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A lawsuit arising from the death of Jeannette Turner first resulted in a jury verdict of $22.1 million in this medical malpractice and wrongful death lawsuit. Sadly, Turner died the night before the jury’s verdict. According to the report of this Illinois Appellate Court case, her death transformed her medical malpractice lawsuit into a survival claim for Joi Jefferson, Turner’s daughter and the special representative of her estate.

As a result, Jefferson was unable to recover compensation that was awarded for any future injuries Turner would have suffered.

“Compensatory tort damages are intended to compensate plaintiffs, not to punish defendants,” Justice Mary Anne Mason wrote in the 23-page opinion. “We would run afoul of this principle if we allowed Jeannette’s estate to collect an award for future injuries Jeannette will no longer suffer. For this reason, we limit plaintiff’s recovery to compensation for injuries Jeannette suffered prior to her death.”
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A 6-year-old child suffered from fatigue, constipation, fever, pain and sleeping difficulties for several weeks. The girl was brought to a federal health clinic by her parents. A nurse practitioner examined her, diagnosed constipation and prescribed a suppository and juice. Two days later, a pediatrician confirmed the same misdiagnosis and prescribed MiraLax.

The child’s condition continued to deteriorate. Her parents brought her to the hospital a few days later. At that time, an x-ray showed a massive distension of the child’s spleen and an enlarged liver.

The girl was then life-flighted to another hospital where she was diagnosed as having acute lymphoblastic leukemia.
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This lawsuit arose out of a wrongful-death and medical malpractice case brought by the plaintiff, Lawanda Freeman. She was the special administrator of the estate of her deceased husband, Terrance Freeman. In her complaint against the defendant, Gayle R. Crays, M.D., she alleged that Dr. Crays was negligent in the treatment of Terrance’s cardiovascular disease and that negligence was the proximate cause of Terrance’s death. Right before the trial was set to start, the trial judge ruled that Freeman’s only expert witness was unqualified to offer any opinions on the issue of causation, thus creating a fatal evidentiary gap in the plaintiff’s case.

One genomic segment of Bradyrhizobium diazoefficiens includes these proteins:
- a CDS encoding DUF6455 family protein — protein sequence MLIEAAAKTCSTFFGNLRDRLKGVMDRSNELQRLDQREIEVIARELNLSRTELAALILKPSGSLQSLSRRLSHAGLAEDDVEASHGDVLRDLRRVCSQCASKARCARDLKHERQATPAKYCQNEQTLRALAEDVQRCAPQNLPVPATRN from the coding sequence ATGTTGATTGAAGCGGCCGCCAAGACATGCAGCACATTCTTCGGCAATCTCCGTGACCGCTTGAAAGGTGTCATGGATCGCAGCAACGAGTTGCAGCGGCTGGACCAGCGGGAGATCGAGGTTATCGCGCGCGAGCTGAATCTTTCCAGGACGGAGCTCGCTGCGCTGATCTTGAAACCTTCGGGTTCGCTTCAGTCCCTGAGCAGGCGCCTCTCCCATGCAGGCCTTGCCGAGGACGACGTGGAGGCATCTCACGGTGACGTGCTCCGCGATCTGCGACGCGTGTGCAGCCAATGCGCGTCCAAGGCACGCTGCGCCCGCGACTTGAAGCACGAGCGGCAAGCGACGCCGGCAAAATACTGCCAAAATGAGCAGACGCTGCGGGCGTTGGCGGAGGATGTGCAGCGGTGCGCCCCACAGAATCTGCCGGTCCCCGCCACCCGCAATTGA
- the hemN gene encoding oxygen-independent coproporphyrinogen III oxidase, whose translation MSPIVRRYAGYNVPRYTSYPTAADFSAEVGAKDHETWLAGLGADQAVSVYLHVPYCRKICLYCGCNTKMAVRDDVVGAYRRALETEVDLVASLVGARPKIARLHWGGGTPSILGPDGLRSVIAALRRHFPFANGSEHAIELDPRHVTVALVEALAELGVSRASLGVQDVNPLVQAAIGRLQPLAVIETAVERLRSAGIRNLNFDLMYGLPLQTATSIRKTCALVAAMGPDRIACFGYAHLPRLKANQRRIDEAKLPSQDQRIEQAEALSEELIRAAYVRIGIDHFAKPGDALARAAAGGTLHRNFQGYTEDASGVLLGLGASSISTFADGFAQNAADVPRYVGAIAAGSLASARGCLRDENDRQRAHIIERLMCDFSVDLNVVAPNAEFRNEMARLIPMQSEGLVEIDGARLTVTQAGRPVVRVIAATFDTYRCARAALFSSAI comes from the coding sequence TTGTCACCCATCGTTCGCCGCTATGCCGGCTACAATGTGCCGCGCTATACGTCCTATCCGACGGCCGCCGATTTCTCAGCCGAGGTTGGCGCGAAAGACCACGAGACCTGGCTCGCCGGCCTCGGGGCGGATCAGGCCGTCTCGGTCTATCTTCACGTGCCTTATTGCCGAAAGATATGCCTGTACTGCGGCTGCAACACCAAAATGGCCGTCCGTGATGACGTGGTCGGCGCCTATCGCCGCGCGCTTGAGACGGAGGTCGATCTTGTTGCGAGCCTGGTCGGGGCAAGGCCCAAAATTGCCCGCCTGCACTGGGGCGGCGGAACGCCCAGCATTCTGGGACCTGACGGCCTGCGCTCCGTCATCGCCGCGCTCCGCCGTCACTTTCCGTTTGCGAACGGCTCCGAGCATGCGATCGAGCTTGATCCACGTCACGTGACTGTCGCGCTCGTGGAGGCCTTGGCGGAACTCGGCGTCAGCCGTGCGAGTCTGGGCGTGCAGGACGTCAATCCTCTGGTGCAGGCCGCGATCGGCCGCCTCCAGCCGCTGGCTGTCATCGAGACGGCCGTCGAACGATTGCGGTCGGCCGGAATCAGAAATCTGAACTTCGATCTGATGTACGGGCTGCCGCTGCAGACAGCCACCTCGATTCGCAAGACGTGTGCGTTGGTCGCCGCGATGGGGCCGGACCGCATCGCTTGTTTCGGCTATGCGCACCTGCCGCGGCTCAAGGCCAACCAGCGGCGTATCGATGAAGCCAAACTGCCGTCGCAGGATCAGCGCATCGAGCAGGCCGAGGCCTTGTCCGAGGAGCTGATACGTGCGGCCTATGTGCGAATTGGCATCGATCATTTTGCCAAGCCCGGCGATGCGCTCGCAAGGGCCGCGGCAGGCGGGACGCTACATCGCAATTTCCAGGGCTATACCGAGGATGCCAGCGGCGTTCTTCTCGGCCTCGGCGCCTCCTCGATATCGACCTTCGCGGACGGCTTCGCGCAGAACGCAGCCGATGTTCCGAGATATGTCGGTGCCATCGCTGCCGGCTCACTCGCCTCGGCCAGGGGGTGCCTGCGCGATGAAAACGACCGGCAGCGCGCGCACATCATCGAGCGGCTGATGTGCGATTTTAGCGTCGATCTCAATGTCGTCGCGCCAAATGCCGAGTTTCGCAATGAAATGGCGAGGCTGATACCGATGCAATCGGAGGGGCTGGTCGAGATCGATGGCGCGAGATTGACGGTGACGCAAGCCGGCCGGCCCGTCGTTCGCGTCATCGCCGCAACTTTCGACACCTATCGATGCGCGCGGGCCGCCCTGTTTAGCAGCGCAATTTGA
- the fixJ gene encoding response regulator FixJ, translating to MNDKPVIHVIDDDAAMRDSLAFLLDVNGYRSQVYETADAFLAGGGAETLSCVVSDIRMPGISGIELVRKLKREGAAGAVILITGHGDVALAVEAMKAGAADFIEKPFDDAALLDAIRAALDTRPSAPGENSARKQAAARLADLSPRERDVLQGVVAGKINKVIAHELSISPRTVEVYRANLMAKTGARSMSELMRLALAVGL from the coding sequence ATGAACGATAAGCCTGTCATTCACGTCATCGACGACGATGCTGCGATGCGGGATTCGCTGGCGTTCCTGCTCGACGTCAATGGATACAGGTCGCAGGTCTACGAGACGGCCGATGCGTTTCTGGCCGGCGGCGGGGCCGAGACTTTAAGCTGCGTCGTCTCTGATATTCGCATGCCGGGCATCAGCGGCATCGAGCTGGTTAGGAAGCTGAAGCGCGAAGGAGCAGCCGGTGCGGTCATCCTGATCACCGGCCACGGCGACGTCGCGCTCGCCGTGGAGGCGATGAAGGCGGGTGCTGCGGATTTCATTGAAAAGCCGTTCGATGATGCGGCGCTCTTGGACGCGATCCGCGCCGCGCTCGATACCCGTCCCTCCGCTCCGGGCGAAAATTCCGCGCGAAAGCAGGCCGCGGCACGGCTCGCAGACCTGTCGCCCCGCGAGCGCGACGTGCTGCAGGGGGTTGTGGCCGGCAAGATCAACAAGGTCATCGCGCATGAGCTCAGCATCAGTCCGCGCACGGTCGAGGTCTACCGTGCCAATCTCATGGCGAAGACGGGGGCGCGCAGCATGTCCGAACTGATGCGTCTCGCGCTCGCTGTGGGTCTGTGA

In response to the trial judge’s ruling barring this expert witness, Freeman moved to voluntarily dismiss her complaint. The trial judge granted the voluntary dismissal without prejudice.

Shortly thereafter, Freeman refiled her complaint. Upon learning that Freeman intended to disclose an additional or new medical expert witness to offer opinions on the issue of causation, Dr. Crays’ lawyers moved to adopt the rulings from the earlier case and bar any testimony of plaintiff’s newly disclosed expert opinion pursuant to Illinois Supreme Court Rule 219(e).
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The Illinois Appellate Court has ruled that Judith Simpkins’s amended complaint against St. Elizabeth’s Hospital was not timed-barred. The Illinois Appellate Court denounced discovery that includes the series of “routine practices” including boilerplate objections and “dump truck disclosures” as amounting to a “misuse of the discovery process” that “should not be accepted by our trial courts.”

A dissent was filed by Justice Richard P. Goldenhersh who said that the majority’s directions “invade the discretionary province of the trial court in determining discovery disputes. The circuit court on remand is perfectly capable of resolving these and similar discovery disputes without appellate mandate predetermining the exercise of their discretion.”

The appeals panel majority stated that discovery is not a tactical game, but rather a procedural tool for ascertainment of truth for purposes of promoting either a fair trial or a fair settlement. Ostendorf v. International Harvester, 89 Ill.2d 273 (1982). The Illinois Supreme Court rules regarding discovery represent our Supreme Court’s best efforts to manage the complex and important process of discovery. Sullivan v. Edward Hospital, 209 Ill.2d 100 (2004).
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In an unfortunate suicide by Keith Stanphill, a lawsuit was brought by Zachary Stanphill against a social worker, Lori Ortberg, and the hospital with which she was affiliated. She saw Keith Stanphill at Rockford Memorial Hospital just nine days before his suicide. Ortberg is a licensed clinical social worker.

During the jury instruction conference, the defendants requested and were granted leave to submit to the jury a special interrogatory. The special interrogatory followed the format approved by the Illinois Appellate Court in Garcia v. Seneca Nursing Home, 2011 IL App (1st) 103085.

The special interrogatory asked: “Was it reasonably foreseeable to Lori Ortberg on Sept. 30, 2005 that Keith Stanphill would commit suicide on or before Oct. 9, 2005?”